Akhiyan Laryan Te Pyar Hoya

lahori-badshah

Lahori Badshah (Master of Lahore) is a Punjabi film released in July 1977.  It is considered a ‘superhit’ and achieved Platinum status, running for more than 75 consecutive weeks in cinemas in Lahore.

It would be two years yet before the release of Maula Jat the biggest grossing and probably best known film Pakistan has ever produced.  But the genre of rural-based, blood-drenched feudal soap operas, which Maula Jat epitomised was already a staple of Punjabi cinema. Though there are vast differences between American ‘westerns’ and this sort of Punjabi film, in some ways it is easier to get a grip on them if they are approached as a sort of South Asian cowboy movie.

The hero is a rugged and rough man driven to violence not by nature but by necessity, usually to right some deep moral transgression. A family’s honour has been besmirched by another clan. Outsiders are threatening a cultural code. A woman has been raped. Interestingly, religion, while often invoked as part of the moral universe is far less of a motivator for the hero’s action than a desire to protect Punjabi ‘culture’.  Defining exactly what that culture IS is another matter but it appears (to me) to be a melange of family honour, rural social order, land and masculinity.

Sultan Rahi, was, until his murder in 1996, the icon of Punjabi pictures. He’s the one pictured in the photo above. He starred in Maula Jat and countless other similar pictures in which he developed a very loud, brash mode of delivering his lines.  He did not hesitate to swing his gandasa (ax) to defend the ‘culture’ and inevitably would end up dripping in blood by the time the final credits rolled.

Noor Jehan, aka Madam or Malika Taranum (Queen of Melody), who sings today’s song is without dispute the single most important and influential figure in Pakistani cinema history.  She grew  up in an artistic environment, singing and acting in traveling shows with her sister.  After some musical training in Calcutta she made the move in the 1940s to Bombay and became an instant celluloid sweetheart. She was gorgeous, a good actor and was blessed with the most beautiful, evocative voice.  Indeed, she is regarded by all and sundry, even her peers in India as well as Pakistan, as the greatest female playback singer of all time.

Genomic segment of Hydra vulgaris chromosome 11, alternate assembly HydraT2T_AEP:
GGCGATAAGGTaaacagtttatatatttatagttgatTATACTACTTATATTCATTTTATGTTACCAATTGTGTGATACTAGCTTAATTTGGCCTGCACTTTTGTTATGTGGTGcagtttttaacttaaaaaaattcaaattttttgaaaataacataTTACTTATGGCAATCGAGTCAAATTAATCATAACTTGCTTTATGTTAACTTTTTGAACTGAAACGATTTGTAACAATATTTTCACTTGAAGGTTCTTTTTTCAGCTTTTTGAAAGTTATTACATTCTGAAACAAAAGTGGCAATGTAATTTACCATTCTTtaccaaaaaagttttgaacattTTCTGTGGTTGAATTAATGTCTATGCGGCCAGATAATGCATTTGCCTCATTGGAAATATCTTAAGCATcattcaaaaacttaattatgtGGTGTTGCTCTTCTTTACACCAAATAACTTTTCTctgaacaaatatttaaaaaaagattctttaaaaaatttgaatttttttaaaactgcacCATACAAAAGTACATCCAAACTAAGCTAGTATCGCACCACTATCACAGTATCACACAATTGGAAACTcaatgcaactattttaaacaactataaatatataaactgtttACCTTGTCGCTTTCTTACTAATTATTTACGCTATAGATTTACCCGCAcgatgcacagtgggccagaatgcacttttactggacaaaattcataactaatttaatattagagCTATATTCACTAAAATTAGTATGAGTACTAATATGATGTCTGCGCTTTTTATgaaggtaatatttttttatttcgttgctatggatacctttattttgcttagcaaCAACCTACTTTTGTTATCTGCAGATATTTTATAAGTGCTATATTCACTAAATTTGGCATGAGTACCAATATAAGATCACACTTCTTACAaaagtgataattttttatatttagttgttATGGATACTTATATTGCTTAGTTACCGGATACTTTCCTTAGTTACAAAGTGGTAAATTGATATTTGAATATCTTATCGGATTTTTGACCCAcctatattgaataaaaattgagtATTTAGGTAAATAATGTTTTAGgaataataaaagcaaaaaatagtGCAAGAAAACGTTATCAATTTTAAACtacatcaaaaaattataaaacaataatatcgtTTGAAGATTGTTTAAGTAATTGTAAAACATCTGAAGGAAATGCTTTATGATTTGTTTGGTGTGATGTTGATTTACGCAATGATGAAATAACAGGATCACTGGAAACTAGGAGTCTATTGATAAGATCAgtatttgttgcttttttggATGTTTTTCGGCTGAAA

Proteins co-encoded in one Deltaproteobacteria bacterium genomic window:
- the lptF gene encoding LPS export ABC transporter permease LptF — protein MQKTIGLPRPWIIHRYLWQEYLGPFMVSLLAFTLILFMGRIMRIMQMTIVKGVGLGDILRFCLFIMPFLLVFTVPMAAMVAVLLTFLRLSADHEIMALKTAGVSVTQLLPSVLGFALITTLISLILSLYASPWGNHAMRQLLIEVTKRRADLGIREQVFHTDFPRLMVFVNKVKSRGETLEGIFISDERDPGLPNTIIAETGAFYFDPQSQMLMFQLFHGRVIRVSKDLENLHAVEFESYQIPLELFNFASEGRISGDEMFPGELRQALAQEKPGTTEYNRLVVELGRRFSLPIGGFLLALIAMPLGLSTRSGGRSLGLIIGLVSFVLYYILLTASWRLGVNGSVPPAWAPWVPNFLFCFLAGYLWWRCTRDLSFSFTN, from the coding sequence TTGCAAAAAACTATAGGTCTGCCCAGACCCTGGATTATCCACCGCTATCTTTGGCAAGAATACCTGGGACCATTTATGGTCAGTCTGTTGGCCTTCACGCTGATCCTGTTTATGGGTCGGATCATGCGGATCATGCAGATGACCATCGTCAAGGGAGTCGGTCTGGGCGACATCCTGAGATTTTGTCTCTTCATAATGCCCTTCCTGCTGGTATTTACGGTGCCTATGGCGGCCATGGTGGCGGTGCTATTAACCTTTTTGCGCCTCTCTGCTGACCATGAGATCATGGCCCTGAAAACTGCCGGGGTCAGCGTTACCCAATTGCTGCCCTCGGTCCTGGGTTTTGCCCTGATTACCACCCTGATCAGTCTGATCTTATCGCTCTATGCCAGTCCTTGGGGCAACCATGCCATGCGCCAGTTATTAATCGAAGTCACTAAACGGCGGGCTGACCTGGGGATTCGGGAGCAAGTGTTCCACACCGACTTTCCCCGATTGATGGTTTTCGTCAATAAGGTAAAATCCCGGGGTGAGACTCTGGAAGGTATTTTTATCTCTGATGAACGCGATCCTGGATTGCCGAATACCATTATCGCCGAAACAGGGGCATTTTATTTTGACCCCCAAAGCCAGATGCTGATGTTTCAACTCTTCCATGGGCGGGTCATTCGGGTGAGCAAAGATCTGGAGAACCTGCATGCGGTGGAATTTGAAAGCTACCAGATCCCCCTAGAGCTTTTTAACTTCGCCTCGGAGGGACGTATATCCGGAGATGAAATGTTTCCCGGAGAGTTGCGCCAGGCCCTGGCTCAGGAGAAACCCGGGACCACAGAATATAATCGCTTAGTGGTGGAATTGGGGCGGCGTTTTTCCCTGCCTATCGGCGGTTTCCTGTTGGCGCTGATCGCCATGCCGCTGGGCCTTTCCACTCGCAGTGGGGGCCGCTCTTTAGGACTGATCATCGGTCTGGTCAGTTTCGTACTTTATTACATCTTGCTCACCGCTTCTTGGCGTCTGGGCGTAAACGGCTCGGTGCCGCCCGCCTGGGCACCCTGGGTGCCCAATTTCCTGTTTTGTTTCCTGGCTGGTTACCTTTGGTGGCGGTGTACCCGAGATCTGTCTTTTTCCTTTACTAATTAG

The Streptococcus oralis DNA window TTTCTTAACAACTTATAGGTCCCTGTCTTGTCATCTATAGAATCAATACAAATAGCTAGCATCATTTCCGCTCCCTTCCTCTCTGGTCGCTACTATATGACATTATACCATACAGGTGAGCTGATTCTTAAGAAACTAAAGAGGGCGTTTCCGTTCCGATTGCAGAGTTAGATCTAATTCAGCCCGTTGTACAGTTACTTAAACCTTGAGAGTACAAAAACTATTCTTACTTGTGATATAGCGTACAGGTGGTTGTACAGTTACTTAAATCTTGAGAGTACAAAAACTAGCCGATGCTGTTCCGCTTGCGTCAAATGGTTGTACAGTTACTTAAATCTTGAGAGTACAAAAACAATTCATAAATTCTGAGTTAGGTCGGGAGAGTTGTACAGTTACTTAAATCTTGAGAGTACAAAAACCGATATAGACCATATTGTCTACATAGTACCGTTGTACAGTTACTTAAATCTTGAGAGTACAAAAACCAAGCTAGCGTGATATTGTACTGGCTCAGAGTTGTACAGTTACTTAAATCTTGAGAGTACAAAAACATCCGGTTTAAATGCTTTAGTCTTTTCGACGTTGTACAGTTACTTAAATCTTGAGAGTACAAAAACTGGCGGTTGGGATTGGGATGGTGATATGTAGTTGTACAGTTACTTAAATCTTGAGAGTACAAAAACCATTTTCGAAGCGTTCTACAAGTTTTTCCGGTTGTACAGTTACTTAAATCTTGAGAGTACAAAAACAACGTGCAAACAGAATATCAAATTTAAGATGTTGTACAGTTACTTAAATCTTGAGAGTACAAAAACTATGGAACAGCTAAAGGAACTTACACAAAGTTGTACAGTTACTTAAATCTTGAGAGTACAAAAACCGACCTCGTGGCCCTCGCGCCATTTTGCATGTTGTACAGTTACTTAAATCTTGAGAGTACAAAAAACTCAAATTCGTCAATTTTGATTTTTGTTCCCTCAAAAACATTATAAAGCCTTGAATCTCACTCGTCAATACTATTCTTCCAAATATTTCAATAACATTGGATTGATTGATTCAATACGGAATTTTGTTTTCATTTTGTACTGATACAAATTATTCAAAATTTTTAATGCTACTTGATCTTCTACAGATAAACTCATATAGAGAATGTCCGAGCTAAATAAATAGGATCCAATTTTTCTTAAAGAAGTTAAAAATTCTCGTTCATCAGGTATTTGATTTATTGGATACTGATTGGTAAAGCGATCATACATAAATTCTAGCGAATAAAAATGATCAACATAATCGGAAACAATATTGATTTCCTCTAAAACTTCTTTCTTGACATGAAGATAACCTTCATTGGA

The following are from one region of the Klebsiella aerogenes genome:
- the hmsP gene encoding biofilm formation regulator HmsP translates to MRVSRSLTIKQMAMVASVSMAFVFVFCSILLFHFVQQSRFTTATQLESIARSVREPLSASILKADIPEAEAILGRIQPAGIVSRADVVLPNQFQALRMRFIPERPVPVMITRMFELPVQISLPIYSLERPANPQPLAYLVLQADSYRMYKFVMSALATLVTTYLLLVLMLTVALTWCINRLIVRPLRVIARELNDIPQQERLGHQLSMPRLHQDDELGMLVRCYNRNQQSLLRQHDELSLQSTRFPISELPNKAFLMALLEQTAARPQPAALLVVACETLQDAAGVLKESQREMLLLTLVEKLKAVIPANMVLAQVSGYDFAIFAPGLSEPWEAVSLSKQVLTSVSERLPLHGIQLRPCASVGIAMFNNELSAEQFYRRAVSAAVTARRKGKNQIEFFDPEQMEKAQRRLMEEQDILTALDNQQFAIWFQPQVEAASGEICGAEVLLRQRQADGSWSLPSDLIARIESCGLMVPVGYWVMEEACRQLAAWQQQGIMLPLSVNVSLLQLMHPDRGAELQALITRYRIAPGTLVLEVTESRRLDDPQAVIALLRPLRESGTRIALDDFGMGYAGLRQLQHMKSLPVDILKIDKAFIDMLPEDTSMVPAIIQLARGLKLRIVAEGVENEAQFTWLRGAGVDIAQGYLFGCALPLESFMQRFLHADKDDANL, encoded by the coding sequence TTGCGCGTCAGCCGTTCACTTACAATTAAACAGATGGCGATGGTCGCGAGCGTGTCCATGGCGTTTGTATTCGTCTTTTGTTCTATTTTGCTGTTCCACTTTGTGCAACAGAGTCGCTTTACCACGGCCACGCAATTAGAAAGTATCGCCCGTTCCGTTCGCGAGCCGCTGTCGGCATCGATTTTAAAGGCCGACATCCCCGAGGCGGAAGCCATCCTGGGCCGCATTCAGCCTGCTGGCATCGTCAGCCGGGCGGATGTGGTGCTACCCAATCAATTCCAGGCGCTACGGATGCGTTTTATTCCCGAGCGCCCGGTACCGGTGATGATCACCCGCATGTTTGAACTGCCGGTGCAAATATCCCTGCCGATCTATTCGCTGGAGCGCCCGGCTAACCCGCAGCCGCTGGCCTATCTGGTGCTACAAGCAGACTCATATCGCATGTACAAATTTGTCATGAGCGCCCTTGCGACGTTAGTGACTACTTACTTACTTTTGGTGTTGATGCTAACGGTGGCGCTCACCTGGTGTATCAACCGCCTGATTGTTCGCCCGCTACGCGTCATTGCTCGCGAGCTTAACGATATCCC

She chose the more professionally challenging route of opting for Pakistan in 1947. Had she stayed on in India her fame and fortune would have been incalculable. But as a loyal Punjabi and a firm believer in the idea of a separate state for India’s Muslims, she ‘returned’ to an industry that was nearly out for the count.  But her spirit energised others and she was able to play a major role in reviving the Lahore movie making business. Though she was forced to quit acting–pressures from her husband–she made a mark as Pakistan’s first female film director and of course, graced hundreds of soundtracks with her versatile and powerful singing.

I have always found that Noor Jehan was in her element when sang in Punjabi rather than Urdu. In Punjabi she is absolutely one with the music, not just the rhythms and melodies but the lyrics as well. She inhabits her Punjabi songs in a way she doesn’t with Urdu. And while she was able to sing in any number of moods and styles the way she let loose in Punjabi feudal movies is spectacular.

Akhiyan Laryan Te Pyar Hoya is a right rocker. Driven by Punjabi beats, swelling strings and Madam’s equally heaving breast, the heavy breathing and flirtatious moans make this number a true piece of gold.  And when she’s not emoting her love she lets her voice burst forth without let in a typical Punjabi /rural style.  Like the flare of a trumpet there is a certain blast of sound that  hurtles forth out of her mouth which commands as much attention as a bloody gandasa. You know she means business!

Badshah

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Nain Kissi Se Milaye

qayamat

Qayamat (Judgement Day) is an Urdu movie released in 1978.

The film appears to have been a B-grade picture with no superstars. The leading lady Najma was referred to as a ‘known’, as opposed to ‘well-known’ artiste in her obituary. Her sister, on the other hand was Asha Posley, one of Pakistan’s most famous female actors in the years immediately following the 1947 Partition of India. Ghulam Mohiuddin, the male star had a better run in his career which spanned 400+  films from which he garnered a number of Nigar Awards (Pakistani Academy Awards).